We reached the Play Granada office by 7 pm, trying not to have too many expectations, but at the same time hoping that it would be worth it. We met the others in the group, and after a quick round of introductions, set off on the Night Adventure Tour, climbing along the maze of narrow, winding lanes of the Albayzin neighbourhood. The soft strumming sound of a flamenco guitar being played around the corner added to the magical atmosphere, as we learnt about the history of the city, about how the Moors, Gypsies, Jews and Christians living here at different periods over the centuries had created the unique culture of present-day Granada. Our guide, Tibo was from the Basque country and had travelled all across the world, including India.
“So here’s a really interesting fact about the Gypsies. Do any of you know where they originally came from?” Tibo asked us. We had reached a small square which overlooked the city below.
“I’ve heard they were from Egypt, and that’s where the word ‘Gypsy’ came from,” someone replied.
“That’s a common misconception people have had since ages, which led to the name. But in fact, they were originally from a place called Rajasthan in North India. Did you guys know that?” Tibo asked, turning to Pooja and me. I was really surprised by this new information, and it piqued my interest in the Gypsies and their culture further.
“The ‘Gitanos’ or the Roma community as they are called, were nomads who travelled from India across continents, a group of them reaching here and settling down in these caves sometime in the 15th century,” he continued. “These caves, carved out of the hillside have a really cool feature – they maintain their temperature all year round, so they stay cool in the summer and are warm during winter.”
We had reached the Mirador de San Nicolas, a popular tourist spot to admire the view of the city below, which kept getting better the higher we climbed. But it was too crowded for our liking, so we decided not to wait there. We sat down and had a drink in one of the small restaurants in a plaza overlooking the city, talking and getting to know everyone in the group. Apart from Pooja and me, there was a guy from Mexico, a family from Holland, and a few people from Italy, France and America.
“So at present there are two parts of the Sacromonte caves, the legal and the illegal parts,” our guide, Tibo said, as we continued our uphill walk. “Most of the Gypsy community now pays taxes to the government, and in return is provided with roads, water and electricity, but they’ve constructed a facade over the caves, giving them the appearance of regular houses.
“The more interesting caves however, are the illegal ones on top, where we are headed now. I know a few of the guys living there, who may even let us see the caves from inside if we are lucky.”
We did turn out to be lucky, and got to meet the ‘pseudo gypsies’ now camping out in the illegal caves. They were mostly ‘hippies’ and immigrants from places like Senegal, who were nice enough to let us explore their cave homes – which included run-down furniture, outhouse-like bathrooms, solar panels, a fridge stocked with food and drinks, and a view to die for. One cave even had a moth-eaten armchair placed at the edge of the cliff, to soak in the sprawling vista of the white-washed houses of the Albayzin neighbourhood below and the Alhambra fortress perched on the opposite hill, lighted up golden in the setting sun.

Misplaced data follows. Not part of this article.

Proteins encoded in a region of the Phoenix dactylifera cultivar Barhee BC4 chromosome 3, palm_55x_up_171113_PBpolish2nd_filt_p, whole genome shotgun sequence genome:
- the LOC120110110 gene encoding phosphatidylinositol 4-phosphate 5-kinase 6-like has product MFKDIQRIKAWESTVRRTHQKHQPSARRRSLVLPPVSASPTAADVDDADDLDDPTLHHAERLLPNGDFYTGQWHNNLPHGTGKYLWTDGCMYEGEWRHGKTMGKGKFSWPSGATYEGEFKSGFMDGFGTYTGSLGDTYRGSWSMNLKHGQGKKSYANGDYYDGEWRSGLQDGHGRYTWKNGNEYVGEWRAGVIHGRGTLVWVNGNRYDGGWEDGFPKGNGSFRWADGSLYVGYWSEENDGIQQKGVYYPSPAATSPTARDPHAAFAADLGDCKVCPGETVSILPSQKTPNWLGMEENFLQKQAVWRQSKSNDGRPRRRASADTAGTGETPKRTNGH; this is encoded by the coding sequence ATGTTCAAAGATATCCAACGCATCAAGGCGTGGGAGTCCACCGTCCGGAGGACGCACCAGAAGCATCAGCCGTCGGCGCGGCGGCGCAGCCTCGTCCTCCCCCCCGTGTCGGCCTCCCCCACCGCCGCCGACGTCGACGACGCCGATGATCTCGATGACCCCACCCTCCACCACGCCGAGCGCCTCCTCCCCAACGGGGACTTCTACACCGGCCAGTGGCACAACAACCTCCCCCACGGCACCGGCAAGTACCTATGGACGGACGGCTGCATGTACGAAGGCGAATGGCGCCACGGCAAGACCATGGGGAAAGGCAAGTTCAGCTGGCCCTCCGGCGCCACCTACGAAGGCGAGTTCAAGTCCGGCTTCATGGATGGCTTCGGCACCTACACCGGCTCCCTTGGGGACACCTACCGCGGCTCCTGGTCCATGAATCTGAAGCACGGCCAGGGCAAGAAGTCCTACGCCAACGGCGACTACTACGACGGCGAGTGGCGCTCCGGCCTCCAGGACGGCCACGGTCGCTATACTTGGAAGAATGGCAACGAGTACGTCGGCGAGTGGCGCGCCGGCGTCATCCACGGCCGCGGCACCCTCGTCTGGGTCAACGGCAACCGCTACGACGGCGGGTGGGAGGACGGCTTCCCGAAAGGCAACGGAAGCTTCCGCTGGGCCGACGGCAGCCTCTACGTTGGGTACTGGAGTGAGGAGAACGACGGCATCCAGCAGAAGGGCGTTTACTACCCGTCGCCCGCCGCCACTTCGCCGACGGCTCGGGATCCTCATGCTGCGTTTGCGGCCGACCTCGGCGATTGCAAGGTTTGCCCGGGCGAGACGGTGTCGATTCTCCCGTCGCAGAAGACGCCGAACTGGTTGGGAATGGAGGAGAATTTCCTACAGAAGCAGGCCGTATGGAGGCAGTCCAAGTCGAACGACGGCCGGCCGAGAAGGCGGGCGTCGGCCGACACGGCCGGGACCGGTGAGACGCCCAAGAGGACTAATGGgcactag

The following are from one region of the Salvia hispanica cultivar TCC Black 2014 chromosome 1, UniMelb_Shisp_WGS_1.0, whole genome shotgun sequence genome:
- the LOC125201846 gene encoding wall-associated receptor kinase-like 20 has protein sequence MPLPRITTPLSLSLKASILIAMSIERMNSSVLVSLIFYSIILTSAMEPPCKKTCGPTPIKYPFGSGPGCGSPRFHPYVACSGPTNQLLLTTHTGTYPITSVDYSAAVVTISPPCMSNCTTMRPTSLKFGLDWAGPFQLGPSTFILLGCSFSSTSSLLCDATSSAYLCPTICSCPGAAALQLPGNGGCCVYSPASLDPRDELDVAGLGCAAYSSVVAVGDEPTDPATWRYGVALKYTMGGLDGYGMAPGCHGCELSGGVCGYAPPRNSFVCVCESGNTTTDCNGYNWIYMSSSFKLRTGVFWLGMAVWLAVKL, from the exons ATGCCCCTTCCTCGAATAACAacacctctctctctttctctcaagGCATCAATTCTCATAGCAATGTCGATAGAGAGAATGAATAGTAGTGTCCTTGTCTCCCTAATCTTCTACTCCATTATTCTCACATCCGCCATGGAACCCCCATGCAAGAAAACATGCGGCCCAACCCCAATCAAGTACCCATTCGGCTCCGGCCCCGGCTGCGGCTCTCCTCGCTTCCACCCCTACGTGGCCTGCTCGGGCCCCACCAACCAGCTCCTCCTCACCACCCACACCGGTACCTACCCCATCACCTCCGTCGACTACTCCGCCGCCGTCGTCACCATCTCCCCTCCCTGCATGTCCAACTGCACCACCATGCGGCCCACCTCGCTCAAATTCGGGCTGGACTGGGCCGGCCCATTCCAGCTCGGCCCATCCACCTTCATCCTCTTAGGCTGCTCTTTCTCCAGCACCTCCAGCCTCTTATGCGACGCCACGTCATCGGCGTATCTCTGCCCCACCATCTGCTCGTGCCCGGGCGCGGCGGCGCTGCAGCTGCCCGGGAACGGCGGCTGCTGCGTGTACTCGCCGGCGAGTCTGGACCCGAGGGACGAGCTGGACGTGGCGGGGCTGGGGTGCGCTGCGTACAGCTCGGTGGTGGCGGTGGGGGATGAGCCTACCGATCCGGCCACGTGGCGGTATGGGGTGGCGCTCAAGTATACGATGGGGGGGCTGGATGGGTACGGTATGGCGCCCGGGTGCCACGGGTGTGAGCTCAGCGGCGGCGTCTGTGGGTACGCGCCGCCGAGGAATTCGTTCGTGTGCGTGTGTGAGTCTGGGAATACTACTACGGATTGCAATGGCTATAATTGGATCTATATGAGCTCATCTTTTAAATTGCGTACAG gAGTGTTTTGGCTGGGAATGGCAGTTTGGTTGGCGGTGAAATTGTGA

“I know I’m not being objective, since I haven’t been inside the palace, but I think that this is a much better way to experience the Alhambra,” I said, unable to tear my eyes away from the view.
“Yeah, and Granada in general,” agreed Pooja.
“It’s such a humbling experience,” said Angel, the guy from Mexico. “These people don’t have everything, but they find happiness in whatever they have.”
We spent the evening chatting, eating, and exchanging travel stories with everyone, and before I knew it, it was time to head back. It was pitch dark, the light from our head torches the only thing helping us find our way back down the hill.
“I can’t decide whether the view of Granada was more stunning during sunset, or now with the fortress and the city lit up like stars,” I sighed.
“Tell me about it. This is the second time I’m doing this trek and I still can’t get enough,” said the Dutch guy, whose name I sadly couldn’t pronounce. We were now walking along the Camino de Sacromonte, which was the legal part – a paved road with picturesque lamp posts and lively restaurants with flamenco shows along the way.
“You’ve been inside the Alhambra and Nasrid Palace right? Is it as good as everyone says, or is there any chance that it’s overrated?” I asked him with a hopeful look.
“Ha-ha no. You have to see it at least once in your life.”
We all decided to have dinner together, and I tried Salmorejo con Jamón Ibérico, a dish made of tomatoes and the famous Iberian ham.
“This is magical. We have to come back here again,” I said to Pooja, as I scrolled through the panorama pictures I’d clicked, having tried in vain to capture the postcard perfect vista the caves in the hillside and the Alhambra against a purplish-orange sky during sunset.
“Yeah, we’re definitely coming back.”
“And this time,” I added with a grin, “with tickets to the Alhambra booked way in advance.”